Nigeria Hands National Arts Theatre to Bankers’ Committee for restoration


…as Minister expects  move to generate 10,000 jobs


 The Nigeria government on Sunday handed over the National Arts Theatre to the Bankers’ Committee for rehabilitation and development into a creative industries center, a move that the government expects to generate 10,000 jobs during and after the renovation.


Minister of Information and Culture, Alhaji Lai Mohammed, stated this during the formal handover of the edifice and the adjoining 134-hectare fallow land to the Central Bank of Nigeria and the Bankers' Committee in Lagos on Sunday, his Special Assistant on Media, Segun Adeyemi, said in an emailed statement.


''Please permit me to start off by making a clarification: this iconic National Theatre remains a national heritage and will not be ceded to any person or group, as some have chosen to frame what we are doing here today. What we are here to do is to hand over the National Theatre for restoration and upgrade and the fallow land within the premises to the Central Bank and the Bankers' Committee for development, the minister said.


''The Federal Ministry of Information and Culture holds the keys to the National Theatre on behalf of all Nigerians,'' he said at the handover ceremony, which was witnessed by Governor Babajide Sanwo-Olu of Lagos and his Deputy, Dr. Obafemi Hamzat; the Minister of Youth and Sports Development, Mr Sunday Dare; the CBN Governor, Mr. Godwin Emefiele; the Chairman of the Committee of Banks' CEOs, Mr. Herbert Wigwe, and the Permanent Secretary, Ministry of Information and Culture, Deaconess Grace Isu Gekpe, among others.


Alhaji Mohammed said the 25-billion-Naira project, tagged the Lagos Creative and Entertainment Centre Project, is a Public-Private Partnership (PPP) that will be executed in two phases, with Phase 1 being the restoration and upgrade of the National Theatre to its glory days at a cost of 7 billion Naira, while the Phase II is the development of the adjoining fallow land at a cost of 18 billion Naira.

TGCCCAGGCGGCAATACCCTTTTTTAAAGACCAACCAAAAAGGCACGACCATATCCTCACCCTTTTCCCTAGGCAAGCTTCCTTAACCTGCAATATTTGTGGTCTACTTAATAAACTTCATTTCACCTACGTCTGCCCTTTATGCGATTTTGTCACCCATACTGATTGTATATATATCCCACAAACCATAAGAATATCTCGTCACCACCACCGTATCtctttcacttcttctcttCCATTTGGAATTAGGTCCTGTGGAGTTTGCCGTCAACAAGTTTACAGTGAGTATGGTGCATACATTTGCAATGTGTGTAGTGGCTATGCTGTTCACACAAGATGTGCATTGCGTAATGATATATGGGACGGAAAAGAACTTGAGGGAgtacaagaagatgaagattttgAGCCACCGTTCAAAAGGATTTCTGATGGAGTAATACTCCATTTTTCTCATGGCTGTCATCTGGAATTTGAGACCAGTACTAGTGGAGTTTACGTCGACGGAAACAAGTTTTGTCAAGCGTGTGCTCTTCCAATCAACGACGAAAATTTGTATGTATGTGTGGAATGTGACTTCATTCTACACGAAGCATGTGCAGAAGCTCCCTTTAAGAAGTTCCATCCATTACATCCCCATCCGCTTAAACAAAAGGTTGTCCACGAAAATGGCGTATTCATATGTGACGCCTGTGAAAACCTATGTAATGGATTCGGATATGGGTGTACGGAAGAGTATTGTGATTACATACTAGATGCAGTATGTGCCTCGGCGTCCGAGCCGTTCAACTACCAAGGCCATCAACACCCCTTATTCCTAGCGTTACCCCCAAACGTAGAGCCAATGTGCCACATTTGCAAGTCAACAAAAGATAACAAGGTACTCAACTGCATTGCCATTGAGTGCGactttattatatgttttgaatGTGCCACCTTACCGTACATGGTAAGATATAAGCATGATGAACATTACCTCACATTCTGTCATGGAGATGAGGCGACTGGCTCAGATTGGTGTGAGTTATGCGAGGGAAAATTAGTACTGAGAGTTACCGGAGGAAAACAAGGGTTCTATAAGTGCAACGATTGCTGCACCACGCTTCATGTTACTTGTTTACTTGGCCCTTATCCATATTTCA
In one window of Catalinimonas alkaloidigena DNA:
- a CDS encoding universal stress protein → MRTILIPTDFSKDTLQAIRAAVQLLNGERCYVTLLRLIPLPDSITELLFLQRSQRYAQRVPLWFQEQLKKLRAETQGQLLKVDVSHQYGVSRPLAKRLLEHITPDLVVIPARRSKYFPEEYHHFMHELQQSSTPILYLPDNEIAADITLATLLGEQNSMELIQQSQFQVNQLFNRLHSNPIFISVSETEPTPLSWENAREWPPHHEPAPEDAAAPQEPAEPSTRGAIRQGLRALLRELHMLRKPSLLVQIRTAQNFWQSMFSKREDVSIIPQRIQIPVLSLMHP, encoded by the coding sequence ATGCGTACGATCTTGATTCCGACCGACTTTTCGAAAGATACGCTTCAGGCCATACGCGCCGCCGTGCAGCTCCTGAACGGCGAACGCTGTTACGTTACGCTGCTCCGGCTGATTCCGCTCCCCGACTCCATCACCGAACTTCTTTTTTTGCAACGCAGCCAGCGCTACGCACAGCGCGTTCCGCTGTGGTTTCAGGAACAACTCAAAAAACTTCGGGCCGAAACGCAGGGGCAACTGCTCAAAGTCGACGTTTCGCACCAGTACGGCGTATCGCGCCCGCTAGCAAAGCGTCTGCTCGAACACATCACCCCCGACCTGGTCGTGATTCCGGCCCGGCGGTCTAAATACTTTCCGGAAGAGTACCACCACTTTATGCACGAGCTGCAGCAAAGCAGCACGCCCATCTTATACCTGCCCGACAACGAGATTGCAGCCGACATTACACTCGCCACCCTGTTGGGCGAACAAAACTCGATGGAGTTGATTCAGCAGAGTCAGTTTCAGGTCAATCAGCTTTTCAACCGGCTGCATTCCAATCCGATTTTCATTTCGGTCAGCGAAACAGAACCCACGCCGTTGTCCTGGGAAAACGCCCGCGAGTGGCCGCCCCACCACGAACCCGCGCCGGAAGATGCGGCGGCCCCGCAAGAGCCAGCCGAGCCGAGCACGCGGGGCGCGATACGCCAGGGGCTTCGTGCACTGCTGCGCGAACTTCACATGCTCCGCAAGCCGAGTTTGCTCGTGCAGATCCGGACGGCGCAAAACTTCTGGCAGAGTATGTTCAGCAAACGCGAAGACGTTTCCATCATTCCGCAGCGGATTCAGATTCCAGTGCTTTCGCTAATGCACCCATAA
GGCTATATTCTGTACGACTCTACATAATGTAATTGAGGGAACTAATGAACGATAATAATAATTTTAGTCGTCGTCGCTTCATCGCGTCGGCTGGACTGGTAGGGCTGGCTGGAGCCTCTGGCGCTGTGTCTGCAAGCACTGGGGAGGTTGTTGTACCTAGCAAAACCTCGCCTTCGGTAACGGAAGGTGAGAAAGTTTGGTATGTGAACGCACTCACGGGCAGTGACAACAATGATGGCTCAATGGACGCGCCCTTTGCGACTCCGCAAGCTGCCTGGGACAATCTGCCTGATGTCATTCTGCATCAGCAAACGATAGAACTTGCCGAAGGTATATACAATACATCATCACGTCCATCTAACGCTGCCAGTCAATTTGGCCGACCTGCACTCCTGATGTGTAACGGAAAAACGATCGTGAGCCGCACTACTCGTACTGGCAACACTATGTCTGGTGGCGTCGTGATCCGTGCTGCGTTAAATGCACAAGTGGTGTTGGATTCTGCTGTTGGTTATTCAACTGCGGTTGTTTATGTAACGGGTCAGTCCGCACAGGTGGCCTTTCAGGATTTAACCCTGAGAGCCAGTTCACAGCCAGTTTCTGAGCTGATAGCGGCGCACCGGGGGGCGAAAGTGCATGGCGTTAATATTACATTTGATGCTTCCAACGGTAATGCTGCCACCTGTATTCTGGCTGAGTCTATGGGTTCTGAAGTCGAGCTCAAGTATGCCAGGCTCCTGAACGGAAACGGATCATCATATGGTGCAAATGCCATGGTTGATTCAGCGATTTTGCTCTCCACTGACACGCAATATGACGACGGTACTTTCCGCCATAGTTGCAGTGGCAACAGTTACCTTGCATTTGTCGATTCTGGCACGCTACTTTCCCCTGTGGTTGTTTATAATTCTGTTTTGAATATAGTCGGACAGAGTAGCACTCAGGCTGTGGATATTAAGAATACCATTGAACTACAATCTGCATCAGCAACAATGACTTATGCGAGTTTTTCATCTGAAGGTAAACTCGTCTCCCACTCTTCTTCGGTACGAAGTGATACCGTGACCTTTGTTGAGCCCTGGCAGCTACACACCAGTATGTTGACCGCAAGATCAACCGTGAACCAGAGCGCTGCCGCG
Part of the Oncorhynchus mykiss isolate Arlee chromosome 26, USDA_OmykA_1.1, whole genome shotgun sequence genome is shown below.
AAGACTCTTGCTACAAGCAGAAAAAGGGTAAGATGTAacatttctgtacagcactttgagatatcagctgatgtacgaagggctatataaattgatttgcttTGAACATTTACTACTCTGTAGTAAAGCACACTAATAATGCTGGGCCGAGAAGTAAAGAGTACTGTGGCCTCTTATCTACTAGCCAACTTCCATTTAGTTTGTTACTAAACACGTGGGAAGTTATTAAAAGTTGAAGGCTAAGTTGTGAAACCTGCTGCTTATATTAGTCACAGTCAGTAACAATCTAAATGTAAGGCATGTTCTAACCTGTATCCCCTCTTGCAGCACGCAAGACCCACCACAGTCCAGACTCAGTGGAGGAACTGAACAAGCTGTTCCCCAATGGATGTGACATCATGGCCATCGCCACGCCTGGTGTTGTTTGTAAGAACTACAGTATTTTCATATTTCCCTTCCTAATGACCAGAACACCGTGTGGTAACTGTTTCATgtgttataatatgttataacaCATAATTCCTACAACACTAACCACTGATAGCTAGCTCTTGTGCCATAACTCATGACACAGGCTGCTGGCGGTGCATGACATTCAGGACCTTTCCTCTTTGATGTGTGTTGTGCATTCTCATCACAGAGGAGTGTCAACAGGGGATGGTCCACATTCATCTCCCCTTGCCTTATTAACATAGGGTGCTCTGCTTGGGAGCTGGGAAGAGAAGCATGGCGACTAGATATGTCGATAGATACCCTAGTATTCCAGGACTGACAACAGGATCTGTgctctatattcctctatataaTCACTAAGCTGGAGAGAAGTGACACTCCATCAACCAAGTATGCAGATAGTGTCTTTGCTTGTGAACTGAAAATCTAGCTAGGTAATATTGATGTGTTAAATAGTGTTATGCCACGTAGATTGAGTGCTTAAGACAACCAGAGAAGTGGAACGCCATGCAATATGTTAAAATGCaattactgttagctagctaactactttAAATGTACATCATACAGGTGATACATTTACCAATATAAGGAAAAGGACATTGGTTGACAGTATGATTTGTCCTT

''The good news is that this project will not lead to a single job loss. Instead, it will create more. Some 6,000 jobs will be created during the construction phase, while the completed project could generate up to an additional 600 permanent and 2000 to 3000 call-on/call-off jobs. This is as good as it gets!'' he said


The Minister described the handover of the facility as a 'historic day in the annals of the Creative Industry in Nigeria', saying the project is a win-win for all involved


''For over 40 years, no major renovation work has been done on the National Theatre, while the adjoining land has been lying fallow. Many attempts to restore the National Theatre have failed. And the Government has no money to restore the complex.


''As you know, this is the hub of the Creative Industry in Nigeria. The National Theatre was established to encourage the advancement of the performing arts throughout the country; to create opportunities for performing artists of the country as well as to aid the promotion of social development and the improvement of the quality of life. In its present state, it is not living to its billing,'' he said.


Recalling the glory days of the National Theatre, Alhaji Mohammed said the edifice once hosted all Nigerian State Government functions and musical extravaganzas such as the late Fela Anikulapo Kuti and Roy Ayers, Skyy, Shalamar, Whispers, Third World and Dynasty; stage events like Wole Soyinka’s adaptation of D.O Fagunwa’s Langbodo and even Stevie Wonder, who received one of his numerous Grammy Awards at the National Theatre.


Highlights of the first phase include the upgrade of the theatres (the main halls and cinema halls, conference and banquet halls, press hall and the bar); installation of new seats, upgrade of the sanitary facilities, installation of lifts, acoustics and specialist lightings, as well as replacement of the air conditioning, lighting and plumbing.


Phase II will involve the development of purpose-built clusters to provide world class facilities for Nigeria's Creative Industry, with the clusters having four hubs: Fashion, Music, Film and Information and Technology (IT) hubs.


The creative clusters will be supported by other facilities, including multi-storey parking to accommodate 1,000 cars, a Visitors' Welcome Centre which will house commercial and retail facilities, as well as administration and management offices.


The creative industries, and idea that was mooted in 2018, will create at least a million jobs over the next five years, while earning $20b yearly for the country, Godwin Emefiele, governor of the Central Bank of Nigeria, said at the event.


The bankers’ committee, which groups the chief executives of Nigerian banks, plans to turn the Theatre, into an incubation hub for creative works through a scheme known as Creative Industry Financing Initiative(CIFI).


“Our goal for the National Theatre, is to create an environment where startups and existing businesses are rewarded for their creativity,” Emefiele said.


He said that Nigerians who will operate within the centre will be empowered with funds at a single-digit interest rate, high-level training using state-of-the-art tools, and networks, that will enable them to turn their ideas into a reality.


The Arts Theatre, one of Nigeria’s national symbols, was built in 1976 for   Nigeria’s hosting of the first Festival of Arts and Culture in 1977 in Lagos. Over the years, the fortunes of the edifice that measures 23 square meters have been dwindling  due in part to poor patronage and its dilapidated state.